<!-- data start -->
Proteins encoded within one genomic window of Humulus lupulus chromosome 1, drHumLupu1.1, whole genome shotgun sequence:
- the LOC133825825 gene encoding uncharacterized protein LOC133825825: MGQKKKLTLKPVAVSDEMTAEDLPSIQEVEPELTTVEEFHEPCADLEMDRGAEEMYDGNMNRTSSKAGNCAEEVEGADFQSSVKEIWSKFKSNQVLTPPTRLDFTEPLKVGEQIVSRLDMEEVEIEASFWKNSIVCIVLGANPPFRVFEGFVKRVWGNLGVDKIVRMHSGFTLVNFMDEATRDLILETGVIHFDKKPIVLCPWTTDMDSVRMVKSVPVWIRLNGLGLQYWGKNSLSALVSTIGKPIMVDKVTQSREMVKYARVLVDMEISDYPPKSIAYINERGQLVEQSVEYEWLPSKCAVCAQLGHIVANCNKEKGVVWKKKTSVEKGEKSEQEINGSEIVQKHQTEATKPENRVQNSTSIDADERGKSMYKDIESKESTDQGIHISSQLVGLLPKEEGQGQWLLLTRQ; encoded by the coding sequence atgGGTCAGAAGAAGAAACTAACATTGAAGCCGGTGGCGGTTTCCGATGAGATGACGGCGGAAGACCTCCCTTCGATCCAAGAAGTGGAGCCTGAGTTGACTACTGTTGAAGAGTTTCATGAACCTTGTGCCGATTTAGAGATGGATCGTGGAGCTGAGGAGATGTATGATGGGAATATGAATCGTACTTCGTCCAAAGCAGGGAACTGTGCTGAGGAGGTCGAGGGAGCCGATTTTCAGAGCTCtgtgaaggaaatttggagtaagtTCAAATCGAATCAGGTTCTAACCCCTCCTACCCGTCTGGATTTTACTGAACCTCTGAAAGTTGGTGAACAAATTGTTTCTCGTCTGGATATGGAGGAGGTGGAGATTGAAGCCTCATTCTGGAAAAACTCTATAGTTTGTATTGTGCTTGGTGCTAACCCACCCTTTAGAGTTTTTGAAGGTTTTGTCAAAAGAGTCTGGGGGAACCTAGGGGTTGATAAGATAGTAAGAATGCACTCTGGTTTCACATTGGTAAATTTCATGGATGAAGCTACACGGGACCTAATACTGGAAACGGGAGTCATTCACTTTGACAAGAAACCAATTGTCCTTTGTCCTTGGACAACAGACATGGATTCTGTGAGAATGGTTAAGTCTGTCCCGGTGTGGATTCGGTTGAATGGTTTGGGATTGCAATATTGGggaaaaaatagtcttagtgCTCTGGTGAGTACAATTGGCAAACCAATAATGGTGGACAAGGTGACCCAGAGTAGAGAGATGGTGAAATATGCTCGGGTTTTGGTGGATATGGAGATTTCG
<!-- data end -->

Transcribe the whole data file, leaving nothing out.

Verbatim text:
Proteins encoded within one genomic window of Humulus lupulus chromosome 1, drHumLupu1.1, whole genome shotgun sequence:
- the LOC133825825 gene encoding uncharacterized protein LOC133825825: MGQKKKLTLKPVAVSDEMTAEDLPSIQEVEPELTTVEEFHEPCADLEMDRGAEEMYDGNMNRTSSKAGNCAEEVEGADFQSSVKEIWSKFKSNQVLTPPTRLDFTEPLKVGEQIVSRLDMEEVEIEASFWKNSIVCIVLGANPPFRVFEGFVKRVWGNLGVDKIVRMHSGFTLVNFMDEATRDLILETGVIHFDKKPIVLCPWTTDMDSVRMVKSVPVWIRLNGLGLQYWGKNSLSALVSTIGKPIMVDKVTQSREMVKYARVLVDMEISDYPPKSIAYINERGQLVEQSVEYEWLPSKCAVCAQLGHIVANCNKEKGVVWKKKTSVEKGEKSEQEINGSEIVQKHQTEATKPENRVQNSTSIDADERGKSMYKDIESKESTDQGIHISSQLVGLLPKEEGQGQWLLLTRQ; encoded by the coding sequence atgGGTCAGAAGAAGAAACTAACATTGAAGCCGGTGGCGGTTTCCGATGAGATGACGGCGGAAGACCTCCCTTCGATCCAAGAAGTGGAGCCTGAGTTGACTACTGTTGAAGAGTTTCATGAACCTTGTGCCGATTTAGAGATGGATCGTGGAGCTGAGGAGATGTATGATGGGAATATGAATCGTACTTCGTCCAAAGCAGGGAACTGTGCTGAGGAGGTCGAGGGAGCCGATTTTCAGAGCTCtgtgaaggaaatttggagtaagtTCAAATCGAATCAGGTTCTAACCCCTCCTACCCGTCTGGATTTTACTGAACCTCTGAAAGTTGGTGAACAAATTGTTTCTCGTCTGGATATGGAGGAGGTGGAGATTGAAGCCTCATTCTGGAAAAACTCTATAGTTTGTATTGTGCTTGGTGCTAACCCACCCTTTAGAGTTTTTGAAGGTTTTGTCAAAAGAGTCTGGGGGAACCTAGGGGTTGATAAGATAGTAAGAATGCACTCTGGTTTCACATTGGTAAATTTCATGGATGAAGCTACACGGGACCTAATACTGGAAACGGGAGTCATTCACTTTGACAAGAAACCAATTGTCCTTTGTCCTTGGACAACAGACATGGATTCTGTGAGAATGGTTAAGTCTGTCCCGGTGTGGATTCGGTTGAATGGTTTGGGATTGCAATATTGGggaaaaaatagtcttagtgCTCTGGTGAGTACAATTGGCAAACCAATAATGGTGGACAAGGTGACCCAGAGTAGAGAGATGGTGAAATATGCTCGGGTTTTGGTGGATATGGAGATTTCG